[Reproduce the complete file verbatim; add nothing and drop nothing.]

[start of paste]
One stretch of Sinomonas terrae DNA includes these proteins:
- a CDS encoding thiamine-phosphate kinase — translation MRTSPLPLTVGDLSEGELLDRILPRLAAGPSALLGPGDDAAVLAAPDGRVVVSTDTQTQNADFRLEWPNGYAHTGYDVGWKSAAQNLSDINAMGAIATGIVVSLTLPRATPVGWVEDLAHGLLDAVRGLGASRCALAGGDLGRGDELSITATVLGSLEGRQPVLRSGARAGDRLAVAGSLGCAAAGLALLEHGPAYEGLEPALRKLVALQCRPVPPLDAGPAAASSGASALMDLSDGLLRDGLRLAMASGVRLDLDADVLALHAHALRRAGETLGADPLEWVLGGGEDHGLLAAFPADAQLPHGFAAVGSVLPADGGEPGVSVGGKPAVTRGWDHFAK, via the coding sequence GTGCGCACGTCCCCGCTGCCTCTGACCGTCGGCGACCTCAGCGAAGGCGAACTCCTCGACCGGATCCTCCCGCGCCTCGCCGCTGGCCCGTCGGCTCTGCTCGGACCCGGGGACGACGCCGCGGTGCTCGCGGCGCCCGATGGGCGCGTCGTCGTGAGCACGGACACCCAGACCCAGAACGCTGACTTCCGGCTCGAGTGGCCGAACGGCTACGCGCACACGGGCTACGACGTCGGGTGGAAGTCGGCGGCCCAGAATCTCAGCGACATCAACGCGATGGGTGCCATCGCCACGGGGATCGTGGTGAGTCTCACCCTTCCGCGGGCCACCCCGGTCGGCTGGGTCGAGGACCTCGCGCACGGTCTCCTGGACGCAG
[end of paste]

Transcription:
One stretch of Sinomonas terrae DNA includes these proteins:
- a CDS encoding thiamine-phosphate kinase — translation MRTSPLPLTVGDLSEGELLDRILPRLAAGPSALLGPGDDAAVLAAPDGRVVVSTDTQTQNADFRLEWPNGYAHTGYDVGWKSAAQNLSDINAMGAIATGIVVSLTLPRATPVGWVEDLAHGLLDAVRGLGASRCALAGGDLGRGDELSITATVLGSLEGRQPVLRSGARAGDRLAVAGSLGCAAAGLALLEHGPAYEGLEPALRKLVALQCRPVPPLDAGPAAASSGASALMDLSDGLLRDGLRLAMASGVRLDLDADVLALHAHALRRAGETLGADPLEWVLGGGEDHGLLAAFPADAQLPHGFAAVGSVLPADGGEPGVSVGGKPAVTRGWDHFAK, via the coding sequence GTGCGCACGTCCCCGCTGCCTCTGACCGTCGGCGACCTCAGCGAAGGCGAACTCCTCGACCGGATCCTCCCGCGCCTCGCCGCTGGCCCGTCGGCTCTGCTCGGACCCGGGGACGACGCCGCGGTGCTCGCGGCGCCCGATGGGCGCGTCGTCGTGAGCACGGACACCCAGACCCAGAACGCTGACTTCCGGCTCGAGTGGCCGAACGGCTACGCGCACACGGGCTACGACGTCGGGTGGAAGTCGGCGGCCCAGAATCTCAGCGACATCAACGCGATGGGTGCCATCGCCACGGGGATCGTGGTGAGTCTCACCCTTCCGCGGGCCACCCCGGTCGGCTGGGTCGAGGACCTCGCGCACGGTCTCCTGGACGCAG